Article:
The symptoms of suppressed rage and grief are still there, whether we acknowledge them or not. I’ve come to appreciate this as an inexorable truth. As I rankle with my own experience of whiteness, I’ve been paying particular attention to my internalized scripts around conflict. Picture a child holding her fingers in her ears, going, “Lalalalalala, I can’t hear you.” That’s pretty much how I’ve dealt with conflict…
Having recently participated in a webinar about ChatGPT for nonprofits, I plugged in the parameters for a blog post on this topic. In less than 60 seconds, it spit out a fully articulated (if bland) exploration of the topic, including a laundry list of things to do to encourage or invite balance into our lives. If you don’t like it, you can hit refresh and it will do it again!!
The first time it happened, it was really unplanned. I was twelve. My best friend had thrown me over for cooler girls. There I sat at home on a Friday night, not at a slumber party with the rest of them. So, I invited Loneliness over to hang out. Always so obliging, so eager, that Loneliness. Unlike me, she never begrudged being the substitute friend when there was no one better or more interesting to fill the social calendar.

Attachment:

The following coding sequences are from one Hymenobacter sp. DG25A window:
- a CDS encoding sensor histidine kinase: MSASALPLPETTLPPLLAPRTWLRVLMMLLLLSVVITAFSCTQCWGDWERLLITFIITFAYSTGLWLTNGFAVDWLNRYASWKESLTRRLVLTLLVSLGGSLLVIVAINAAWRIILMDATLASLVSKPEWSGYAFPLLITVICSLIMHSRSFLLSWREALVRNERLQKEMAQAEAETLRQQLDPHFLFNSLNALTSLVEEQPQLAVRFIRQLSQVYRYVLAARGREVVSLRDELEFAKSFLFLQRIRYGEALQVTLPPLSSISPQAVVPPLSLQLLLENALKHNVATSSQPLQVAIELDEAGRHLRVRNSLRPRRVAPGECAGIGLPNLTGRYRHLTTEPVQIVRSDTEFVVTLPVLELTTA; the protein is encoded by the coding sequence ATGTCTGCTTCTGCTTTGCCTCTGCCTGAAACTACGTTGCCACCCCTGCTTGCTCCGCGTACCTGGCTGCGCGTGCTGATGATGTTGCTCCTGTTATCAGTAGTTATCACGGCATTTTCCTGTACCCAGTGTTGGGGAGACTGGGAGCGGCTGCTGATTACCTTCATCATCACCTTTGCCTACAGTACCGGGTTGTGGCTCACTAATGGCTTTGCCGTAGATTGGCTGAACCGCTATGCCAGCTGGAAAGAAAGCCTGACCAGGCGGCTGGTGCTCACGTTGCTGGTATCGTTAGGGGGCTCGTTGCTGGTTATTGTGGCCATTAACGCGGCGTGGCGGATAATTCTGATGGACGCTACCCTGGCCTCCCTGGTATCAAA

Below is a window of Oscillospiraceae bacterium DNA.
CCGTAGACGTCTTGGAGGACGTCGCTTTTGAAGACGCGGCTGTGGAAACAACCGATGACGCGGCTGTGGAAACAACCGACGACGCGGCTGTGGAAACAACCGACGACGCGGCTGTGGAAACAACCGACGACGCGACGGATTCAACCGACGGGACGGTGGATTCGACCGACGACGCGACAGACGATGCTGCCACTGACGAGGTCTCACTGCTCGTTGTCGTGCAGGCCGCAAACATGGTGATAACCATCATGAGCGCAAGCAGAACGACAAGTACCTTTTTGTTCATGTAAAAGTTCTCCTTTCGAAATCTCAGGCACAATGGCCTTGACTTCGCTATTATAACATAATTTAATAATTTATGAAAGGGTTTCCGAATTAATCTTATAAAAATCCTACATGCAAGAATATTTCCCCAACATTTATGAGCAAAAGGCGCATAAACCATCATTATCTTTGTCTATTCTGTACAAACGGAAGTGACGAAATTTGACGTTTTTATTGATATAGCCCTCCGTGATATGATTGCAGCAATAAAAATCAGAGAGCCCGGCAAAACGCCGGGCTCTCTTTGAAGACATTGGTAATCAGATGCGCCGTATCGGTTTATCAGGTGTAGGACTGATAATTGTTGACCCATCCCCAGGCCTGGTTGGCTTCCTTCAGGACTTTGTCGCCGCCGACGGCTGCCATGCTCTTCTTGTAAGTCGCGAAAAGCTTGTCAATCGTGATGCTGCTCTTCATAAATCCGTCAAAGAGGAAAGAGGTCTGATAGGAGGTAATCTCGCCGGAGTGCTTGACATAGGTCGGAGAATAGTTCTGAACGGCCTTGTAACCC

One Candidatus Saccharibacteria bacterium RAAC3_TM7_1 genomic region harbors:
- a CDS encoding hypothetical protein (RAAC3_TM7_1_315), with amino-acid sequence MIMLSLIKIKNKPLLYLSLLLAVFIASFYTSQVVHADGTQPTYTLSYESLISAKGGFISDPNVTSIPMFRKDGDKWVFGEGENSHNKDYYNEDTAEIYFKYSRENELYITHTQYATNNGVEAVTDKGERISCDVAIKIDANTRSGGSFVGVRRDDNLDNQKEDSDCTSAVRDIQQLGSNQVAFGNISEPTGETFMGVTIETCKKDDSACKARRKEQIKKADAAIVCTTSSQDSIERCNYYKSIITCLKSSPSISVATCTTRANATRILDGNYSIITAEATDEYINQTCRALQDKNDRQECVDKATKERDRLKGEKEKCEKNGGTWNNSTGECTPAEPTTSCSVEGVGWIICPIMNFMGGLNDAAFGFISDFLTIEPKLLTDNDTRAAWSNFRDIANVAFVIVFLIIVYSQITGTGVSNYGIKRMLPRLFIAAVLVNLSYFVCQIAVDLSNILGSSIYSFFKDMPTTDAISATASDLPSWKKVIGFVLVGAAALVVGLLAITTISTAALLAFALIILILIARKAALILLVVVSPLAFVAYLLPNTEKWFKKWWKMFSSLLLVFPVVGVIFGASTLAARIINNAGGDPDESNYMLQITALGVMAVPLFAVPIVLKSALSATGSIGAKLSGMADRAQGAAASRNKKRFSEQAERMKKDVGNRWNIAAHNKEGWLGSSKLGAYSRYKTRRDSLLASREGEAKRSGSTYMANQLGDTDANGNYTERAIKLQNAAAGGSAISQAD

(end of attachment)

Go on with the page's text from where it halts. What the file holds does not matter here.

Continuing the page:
Somewhere in the middle of that discussion, I was hyperlinked back in time to this moment in my early twenties when I had yet another temp job, sitting in the lobby of an insurance company. I was subbing in for the receptionist who was on vacation. On the final day, I listened to the staff upstairs as they enjoyed their holiday party while I sat and looked out the window, watching ice pile up on my car…
There’s an invisible mountain of emotional weight that comes with someone’s itchy trigger finger on the mute button. That seemingly small impediment, the blocked red microphone icon, prevents spontaneous thought from bubbling up, spilling forth, being shared in the moment.
I would never buy a bottle of water.
Many people who know and love me recognize that I have this kind of extreme hangup about environmental waste, carry my own water bottle pretty much everywhere. Given that water in this country is often free and clean, I always wonder why more people don’t insist on doing the same. The answer, of course, is that we’ve been marketed out of understanding and believing it.